While there is growing interest in participatory research to address issues around environmental sustainability, the focus of analysis tends to be on the results or products of the research rather than the processes involved. Addressing this gap, the authors draw on their experience of specific mapping techniques, based on different systemic concepts and theories, that have helped facilitate, explore and capture different understandings of the relationships, perspectives and boundaries within situations involving environmental sustainability.

The development of visual mapping techniques is explained and practical case studies describe their application in environmental sustainability projects, from working with farmers and their networks to using visual mapping with indigenous communities and managing coastal environments. Each case study provides a ‘real world’ project example from researchers with extensive experience of using these techniques to research different aspects of environmental sustainability over several decades.

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The social and solidarity economy North and South

With capitalism in crisis - rising inequality, unsustainable resource depletion and climate change all demanding a new economic model - the Social and Solidarity Economy (SSE) has been suggested as an alternative. What can contribute in terms of generating livelihoods that provide a dignified life, meeting of social needs and building of sustainable futures? What can activists in both the global North and South learn from each other?

In this volume academics from a range of disciplines and from a number of European and Latin American countries come together to question what it means to have a ‘sustainable society’ and to ask what role these alternative economies can play in developing convivial, humane and resilient societies, raising some challenging questions for policy-makers and citizens alike.

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A Critical Analysis of Environmental Politics
Author: Garth Myers

Africa’s urban population is growing rapidly, raising numerous environmental concerns. Urban areas are often linked to poverty as well as power and wealth, and hazardous and unhealthy environments as the pace of change stretches local resources. Yet there are a wide range of perspectives and possibilities for political analysis of these rapidly changing environments.

Written by a widely respected author, this important book will mark a major new step forward in the study of Africa’s urban environments. Using innovative research including fieldwork data, map analysis, place-name study, interviewing and fiction, the book explores environmentalism from a variety of perspectives, acknowledging the clash between Western planning mind-sets pursuing the goal of sustainable development, and the lived realities of residents of often poor, informal settlements. The book will be valuable to advanced undergraduate and graduate level courses in geography, urban studies, development studies, environmental studies and African studies.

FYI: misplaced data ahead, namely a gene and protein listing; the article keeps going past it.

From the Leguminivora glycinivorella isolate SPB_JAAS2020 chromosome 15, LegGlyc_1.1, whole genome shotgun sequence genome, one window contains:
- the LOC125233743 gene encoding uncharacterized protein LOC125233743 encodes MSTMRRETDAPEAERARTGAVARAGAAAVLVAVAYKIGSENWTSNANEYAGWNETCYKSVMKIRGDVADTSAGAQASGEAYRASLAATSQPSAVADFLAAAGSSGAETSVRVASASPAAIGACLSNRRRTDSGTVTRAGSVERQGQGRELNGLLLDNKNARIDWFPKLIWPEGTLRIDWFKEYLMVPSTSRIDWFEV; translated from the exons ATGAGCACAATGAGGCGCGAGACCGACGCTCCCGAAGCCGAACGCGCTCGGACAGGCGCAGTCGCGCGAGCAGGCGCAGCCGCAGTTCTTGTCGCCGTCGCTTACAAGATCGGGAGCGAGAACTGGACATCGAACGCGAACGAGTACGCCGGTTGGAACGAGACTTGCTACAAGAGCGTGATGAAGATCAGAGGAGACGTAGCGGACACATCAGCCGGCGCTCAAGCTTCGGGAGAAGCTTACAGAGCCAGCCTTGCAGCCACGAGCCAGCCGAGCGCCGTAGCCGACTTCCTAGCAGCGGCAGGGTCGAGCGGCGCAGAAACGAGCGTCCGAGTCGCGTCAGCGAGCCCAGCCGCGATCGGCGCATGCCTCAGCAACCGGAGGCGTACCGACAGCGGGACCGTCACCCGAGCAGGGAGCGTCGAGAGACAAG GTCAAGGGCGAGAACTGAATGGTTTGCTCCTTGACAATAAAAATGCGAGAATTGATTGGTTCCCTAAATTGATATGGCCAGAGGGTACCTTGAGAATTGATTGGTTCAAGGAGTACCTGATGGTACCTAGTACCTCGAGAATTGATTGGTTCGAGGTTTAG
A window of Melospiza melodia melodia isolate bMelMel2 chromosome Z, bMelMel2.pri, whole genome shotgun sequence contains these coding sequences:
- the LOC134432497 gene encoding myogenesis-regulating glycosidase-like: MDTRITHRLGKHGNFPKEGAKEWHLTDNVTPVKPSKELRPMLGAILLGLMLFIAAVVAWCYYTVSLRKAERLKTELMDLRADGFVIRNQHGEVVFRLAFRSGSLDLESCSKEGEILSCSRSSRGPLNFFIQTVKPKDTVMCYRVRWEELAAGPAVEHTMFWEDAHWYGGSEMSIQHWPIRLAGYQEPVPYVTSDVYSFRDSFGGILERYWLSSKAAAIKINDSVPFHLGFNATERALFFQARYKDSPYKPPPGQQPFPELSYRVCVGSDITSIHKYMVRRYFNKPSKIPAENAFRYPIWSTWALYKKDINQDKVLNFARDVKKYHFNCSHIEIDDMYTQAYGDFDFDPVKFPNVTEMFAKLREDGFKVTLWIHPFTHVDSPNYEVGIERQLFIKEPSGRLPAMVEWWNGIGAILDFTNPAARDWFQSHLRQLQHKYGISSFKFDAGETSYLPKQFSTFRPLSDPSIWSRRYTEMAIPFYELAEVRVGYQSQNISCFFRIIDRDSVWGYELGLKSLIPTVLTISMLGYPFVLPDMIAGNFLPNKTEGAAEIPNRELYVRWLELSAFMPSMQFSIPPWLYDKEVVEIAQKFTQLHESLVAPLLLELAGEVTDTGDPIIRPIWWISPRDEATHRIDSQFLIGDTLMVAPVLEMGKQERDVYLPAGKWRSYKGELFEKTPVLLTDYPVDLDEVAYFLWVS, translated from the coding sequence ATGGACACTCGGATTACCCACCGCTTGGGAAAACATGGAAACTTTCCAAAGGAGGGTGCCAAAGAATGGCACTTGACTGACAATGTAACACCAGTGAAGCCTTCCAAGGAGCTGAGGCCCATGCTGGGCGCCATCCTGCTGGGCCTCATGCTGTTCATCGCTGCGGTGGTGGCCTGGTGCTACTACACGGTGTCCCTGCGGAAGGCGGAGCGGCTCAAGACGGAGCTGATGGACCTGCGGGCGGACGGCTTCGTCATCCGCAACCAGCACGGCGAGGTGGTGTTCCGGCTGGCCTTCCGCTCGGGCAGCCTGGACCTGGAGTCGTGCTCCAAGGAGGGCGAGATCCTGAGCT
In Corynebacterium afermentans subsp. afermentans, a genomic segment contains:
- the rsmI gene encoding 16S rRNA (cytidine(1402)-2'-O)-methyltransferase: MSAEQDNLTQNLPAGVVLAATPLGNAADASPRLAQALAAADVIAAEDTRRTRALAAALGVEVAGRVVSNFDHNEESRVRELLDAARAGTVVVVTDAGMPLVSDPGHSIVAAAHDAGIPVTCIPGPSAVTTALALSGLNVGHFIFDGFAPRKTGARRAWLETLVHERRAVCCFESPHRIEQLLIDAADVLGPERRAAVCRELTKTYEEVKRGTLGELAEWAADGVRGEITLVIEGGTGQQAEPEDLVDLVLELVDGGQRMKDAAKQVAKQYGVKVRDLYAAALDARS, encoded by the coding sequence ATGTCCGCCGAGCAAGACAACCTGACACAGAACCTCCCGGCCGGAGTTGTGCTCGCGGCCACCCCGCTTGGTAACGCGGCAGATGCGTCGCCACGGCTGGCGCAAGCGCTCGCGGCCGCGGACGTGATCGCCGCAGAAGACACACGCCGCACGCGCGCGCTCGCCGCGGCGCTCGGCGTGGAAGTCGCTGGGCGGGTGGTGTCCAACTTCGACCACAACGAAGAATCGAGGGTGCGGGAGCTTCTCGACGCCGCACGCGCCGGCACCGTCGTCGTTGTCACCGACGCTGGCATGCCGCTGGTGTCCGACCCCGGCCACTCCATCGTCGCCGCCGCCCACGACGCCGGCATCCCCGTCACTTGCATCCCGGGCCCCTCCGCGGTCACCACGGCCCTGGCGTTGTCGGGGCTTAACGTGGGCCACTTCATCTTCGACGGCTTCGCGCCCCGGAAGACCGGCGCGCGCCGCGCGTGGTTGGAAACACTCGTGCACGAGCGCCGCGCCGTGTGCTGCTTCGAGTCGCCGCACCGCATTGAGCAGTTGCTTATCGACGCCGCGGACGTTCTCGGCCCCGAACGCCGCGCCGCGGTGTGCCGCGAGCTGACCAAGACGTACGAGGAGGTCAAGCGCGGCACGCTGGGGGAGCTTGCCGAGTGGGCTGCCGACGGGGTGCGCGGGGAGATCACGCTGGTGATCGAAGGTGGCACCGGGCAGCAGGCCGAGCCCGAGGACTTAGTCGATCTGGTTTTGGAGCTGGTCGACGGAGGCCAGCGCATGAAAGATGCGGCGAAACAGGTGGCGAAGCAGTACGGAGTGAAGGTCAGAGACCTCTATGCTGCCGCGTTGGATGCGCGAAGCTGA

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The future of a global city
Editors: Rob Imrie and Loretta Lees

How is London responding to social and economic crises, and to the challenges of sustaining its population, economy and global status?

Sustainable development discourse has come to permeate different policy fields, including transport, housing, property development and education. In this exciting book, authors highlight the uneven impacts and effects of these policies in London, including the creation of new social and economic inequalities. The contributors seek to move sustainable city debates and policies in London towards a progressive, socially just future that advances the public good.

The book is essential reading for urban practitioners and policy makers, and students in social, urban and environmental geography, sociology and urban studies.

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A New Agenda for Developed Nations

Available Open Access under CC-BY-NC licence. Climate change is the main challenge facing developed countries in the 21st century. To what extent does this agenda converge with issues of poverty and social exclusion? Climate change and poverty offers a timely new perspective on the ‘ecosocial’ understanding of the causes and symptoms of, and solutions to, poverty and applies this to recent developments across a number of areas, including fuel poverty, food poverty, housing, transport and air pollution. Unlike any other publication, the book therefore establishes a new agenda for both environmental and social policies which has cross-national relevance. It will appeal to students in social policy, public policy, applied social studies and politics and will also be of interest to those studying international development, economics and geography